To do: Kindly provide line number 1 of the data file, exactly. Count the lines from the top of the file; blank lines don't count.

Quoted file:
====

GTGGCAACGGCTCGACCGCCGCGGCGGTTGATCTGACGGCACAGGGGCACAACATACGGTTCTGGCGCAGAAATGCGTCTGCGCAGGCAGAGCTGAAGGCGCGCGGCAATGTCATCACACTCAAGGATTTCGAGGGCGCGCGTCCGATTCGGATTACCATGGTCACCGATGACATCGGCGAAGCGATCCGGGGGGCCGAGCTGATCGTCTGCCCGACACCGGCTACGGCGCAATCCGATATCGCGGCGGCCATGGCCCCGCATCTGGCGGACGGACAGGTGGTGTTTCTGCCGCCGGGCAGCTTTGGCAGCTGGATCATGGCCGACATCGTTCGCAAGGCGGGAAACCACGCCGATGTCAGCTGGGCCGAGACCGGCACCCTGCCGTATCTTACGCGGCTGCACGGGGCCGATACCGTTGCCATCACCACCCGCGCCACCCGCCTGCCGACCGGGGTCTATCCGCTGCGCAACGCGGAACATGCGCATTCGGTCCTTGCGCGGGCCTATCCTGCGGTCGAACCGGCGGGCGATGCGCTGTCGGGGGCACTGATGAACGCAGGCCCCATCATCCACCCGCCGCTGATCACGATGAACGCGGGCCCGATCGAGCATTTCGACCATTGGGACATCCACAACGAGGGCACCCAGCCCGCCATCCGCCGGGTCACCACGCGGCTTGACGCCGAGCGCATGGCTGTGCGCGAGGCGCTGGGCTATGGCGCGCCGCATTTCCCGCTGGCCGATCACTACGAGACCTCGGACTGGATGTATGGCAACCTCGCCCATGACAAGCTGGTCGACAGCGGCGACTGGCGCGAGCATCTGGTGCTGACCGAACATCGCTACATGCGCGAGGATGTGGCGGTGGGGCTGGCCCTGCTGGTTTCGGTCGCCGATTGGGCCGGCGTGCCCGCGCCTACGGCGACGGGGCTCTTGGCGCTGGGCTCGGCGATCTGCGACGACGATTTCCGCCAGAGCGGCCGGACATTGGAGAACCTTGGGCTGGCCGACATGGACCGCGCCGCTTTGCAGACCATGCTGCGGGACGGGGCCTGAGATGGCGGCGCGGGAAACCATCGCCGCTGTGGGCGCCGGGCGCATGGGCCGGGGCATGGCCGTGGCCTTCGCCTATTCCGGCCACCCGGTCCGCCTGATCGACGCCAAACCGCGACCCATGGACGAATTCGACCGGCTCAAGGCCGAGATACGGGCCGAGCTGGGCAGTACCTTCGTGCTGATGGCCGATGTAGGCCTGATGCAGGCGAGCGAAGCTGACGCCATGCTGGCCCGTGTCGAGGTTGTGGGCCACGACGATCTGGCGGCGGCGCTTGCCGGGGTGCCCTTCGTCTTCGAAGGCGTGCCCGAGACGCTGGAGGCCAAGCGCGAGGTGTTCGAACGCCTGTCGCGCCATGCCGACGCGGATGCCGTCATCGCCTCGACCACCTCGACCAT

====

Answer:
GTGGCAACGGCTCGACCGCCGCGGCGGTTGATCTGACGGCACAGGGGCACAACATACGGTTCTGGCGCAGAAATGCGTCTGCGCAGGCAGAGCTGAAGGCGCGCGGCAATGTCATCACACTCAAGGATTTCGAGGGCGCGCGTCCGATTCGGATTACCATGGTCACCGATGACATCGGCGAAGCGATCCGGGGGGCCGAGCTGATCGTCTGCCCGACACCGGCTACGGCGCAATCCGATATCGCGGCGGCCATGGCCCCGCATCTGGCGGACGGACAGGTGGTGTTTCTGCCGCCGGGCAGCTTTGGCAGCTGGATCATGGCCGACATCGTTCGCAAGGCGGGAAACCACGCCGATGTCAGCTGGGCCGAGACCGGCACCCTGCCGTATCTTACGCGGCTGCACGGGGCCGATACCGTTGCCATCACCACCCGCGCCACCCGCCTGCCGACCGGGGTCTATCCGCTGCGCAACGCGGAACATGCGCATTCGGTCCTTGCGCGGGCCTATCCTGCGGTCGAACCGGCGGGCGATGCGCTGTCGGGGGCACTGATGAACGCAGGCCCCATCATCCACCCGCCGCTGATCACGATGAACGCGGGCCCGATCGAGCATTTCGACCATTGGGACATCCACAACGAGGGCACCCAGCCCGCCATCCGCCGGGTCACCACGCGGCTTGACGCCGAGCGCATGGCTGTGCGCGAGGCGCTGGGCTATGGCGCGCCGCATTTCCCGCTGGCCGATCACTACGAGACCTCGGACTGGATGTATGGCAACCTCGCCCATGACAAGCTGGTCGACAGCGGCGACTGGCGCGAGCATCTGGTGCTGACCGAACATCGCTACATGCGCGAGGATGTGGCGGTGGGGCTGGCCCTGCTGGTTTCGGTCGCCGATTGGGCCGGCGTGCCCGCGCCTACGGCGACGGGGCTCTTGGCGCTGGGCTCGGCGATCTGCGACGACGATTTCCGCCAGAGCGGCCGGACATTGGAGAACCTTGGGCTGGCCGACATGGACCGCGCCGCTTTGCAGACCATGCTGCGGGACGGGGCCTGAGATGGCGGCGCGGGAAACCATCGCCGCTGTGGGCGCCGGGCGCATGGGCCGGGGCATGGCCGTGGCCTTCGCCTATTCCGGCCACCCGGTCCGCCTGATCGACGCCAAACCGCGACCCATGGACGAATTCGACCGGCTCAAGGCCGAGATACGGGCCGAGCTGGGCAGTACCTTCGTGCTGATGGCCGATGTAGGCCTGATGCAGGCGAGCGAAGCTGACGCCATGCTGGCCCGTGTCGAGGTTGTGGGCCACGACGATCTGGCGGCGGCGCTTGCCGGGGTGCCCTTCGTCTTCGAAGGCGTGCCCGAGACGCTGGAGGCCAAGCGCGAGGTGTTCGAACGCCTGTCGCGCCATGCCGACGCGGATGCCGTCATCGCCTCGACCACCTCGACCAT